Consequently, and in summing up the implications of the many studies cited by Skelly et al., it can now be confidently concluded, as stated in the title of our editorial, that "global warming begets species-saving rapid evolutionary changes in many plants and animals."

Sherwood, Keith and Craig Idso

Balanya, J., Oller, J.M., Huey, R.B., Gilchrist, G.W. and Serra, L. 2006. Global genetic change tracks global climate warming in Drosophila subobscura. Science 313: 1773-1775.

Berteaux, D., Reale, D., McAdam, A.G. and Boutin, S. 2004. Keeping pace with fast climatic change: can arctic life count on evolution? Integrative and Comparative Biology 44: 140-151.

Bone, E. and Farres, A. 2001. Trends and rates of microevolution in plants. Genetica 112-113: 165-182.

Bradshaw, W.E. and Holzapfel, C.M. 2006. Evolutionary response to rapid climate change. Science 312: 1477-1478.

Freidenburg, L.K. and Skelly, D.K. 2004. Microgeographical variation in thermal preference by an amphibian. Ecology Letters 7: 369-373.

Good, D.S. 1993. Evolution of behaviors in Drosophila melanogaster in high-temperatures: genetic and environmental effects. Journal of Insect Physiology 39: 537-544.

Grant, P.R. and Grant, B.R. 2002. Unpredictable evolution in a 30-year study of Darwin's finches. Science 296: 707-711.

Hairston, N.G., et al. 2005. Rapid evolution and the convergence of ecological and evolutionary time. Ecology Letters 8: 1114-1127.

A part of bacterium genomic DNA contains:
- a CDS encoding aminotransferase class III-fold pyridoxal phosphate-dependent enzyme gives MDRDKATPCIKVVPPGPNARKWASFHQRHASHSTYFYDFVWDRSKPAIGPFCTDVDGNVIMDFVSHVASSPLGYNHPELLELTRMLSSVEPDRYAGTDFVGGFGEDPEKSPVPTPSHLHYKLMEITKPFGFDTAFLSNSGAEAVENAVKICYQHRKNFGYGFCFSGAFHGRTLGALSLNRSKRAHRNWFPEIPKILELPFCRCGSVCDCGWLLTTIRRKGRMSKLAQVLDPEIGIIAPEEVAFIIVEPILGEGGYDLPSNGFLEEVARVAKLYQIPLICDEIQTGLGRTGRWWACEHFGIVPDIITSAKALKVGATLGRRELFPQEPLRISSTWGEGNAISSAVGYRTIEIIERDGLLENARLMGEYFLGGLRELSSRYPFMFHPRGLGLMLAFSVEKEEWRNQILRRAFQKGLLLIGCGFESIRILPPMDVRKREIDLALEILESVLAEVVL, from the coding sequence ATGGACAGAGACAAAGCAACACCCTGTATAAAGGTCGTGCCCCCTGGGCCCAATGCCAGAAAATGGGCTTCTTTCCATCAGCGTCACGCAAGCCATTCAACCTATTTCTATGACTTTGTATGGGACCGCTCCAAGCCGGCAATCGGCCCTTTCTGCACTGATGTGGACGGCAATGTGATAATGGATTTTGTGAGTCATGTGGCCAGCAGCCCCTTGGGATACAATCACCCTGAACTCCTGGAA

Hendry, A.P. and Kinnison, M.T. 1999. The pace of modern life: measuring rates of contemporary microevolution. Evolution 53: 637-653.

Jump, A.S., Hunt, J.M., Martinez-Izquierdo, J.A. and Penuelas, J. 2006. Natural selection and climate change: temperature-linked spatial and temporal trends in gene frequency in Fagus sylvatica. Molecular Ecology 15: 3469-3480.

Kinnison, M.T. and Hendry, A.P. 2001. The pace of modern life II: from rates of contemporary microevolution to pattern and process. Genetica 112-113: 145-164.

Malcolm, J.R., Liu, C., Neilson, R.P., Hansen, L. and Hannah, L. 2006. Global warming and extinctions of endemic species from biodiversity hotspots. Conservation Biology 20: 538-548.

Parmesan, C. and Yohe, G. 2003. A globally coherent fingerprint of climate change impacts across natural systems. Nature 421: 37-42.

Pelletier, F., Clutton-Brock, T., Pemberton, J., Tuljapurkar, S. and Coulson, T. 2007. The evolutionary demography of ecological change: linking trait variation and population growth. Science 315: 1571-1574.

Root, T.L., Price, J.T., Hall, K.R., Schneider, S.H., Rosenzweig, C. and Pounds, J.A. 2003. Fingerprints of global warming on wild animals and plants. Nature 421: 57-60.

Schwartz, M.W., Iverson, L.R., Prasad, A.M., Matthews, S.N. and O'Connor, R.J. 2006. Predicting extinctions as a result of climate change. Ecology 87: 1611-1615.

Skelly, D.K. 2004. Microgeographic countergradient variation in the wood frog, Rana sylvatica. Evolution 58: 160-165.

Skelly, D.K. and Freidenburg, L.K. 2000. Effects of beaver on the thermal biology of an amphibian. Ecology Letters 3: 483-486.

Skelly, D.K., Joseph, L.N., Possingham, H.P., Freidenburg, L.K., Farrugia, T.J., Kinnison, M.T. and Hendry, A.P. 2007. Evolutionary responses to climate change. Conservation Biology 21: 1353-1355.

Stockwell, C.A., Hendry, A.P. and Kinnison, M.T. 2003. Contemporary evolution meets conservation biology. Trends in Ecology and Evolution 18: 94-101.

Urban, M.C., Philips, B., Skelly, D.K. and Shine, R. 2007. The cane toad's (Chaunus [Bufo] marinus) increasing ability to invade Australia is revealed by a dynamically updated range model. Proceedings of the Royal Society of London B: 10.1098/rspb.2007.0114.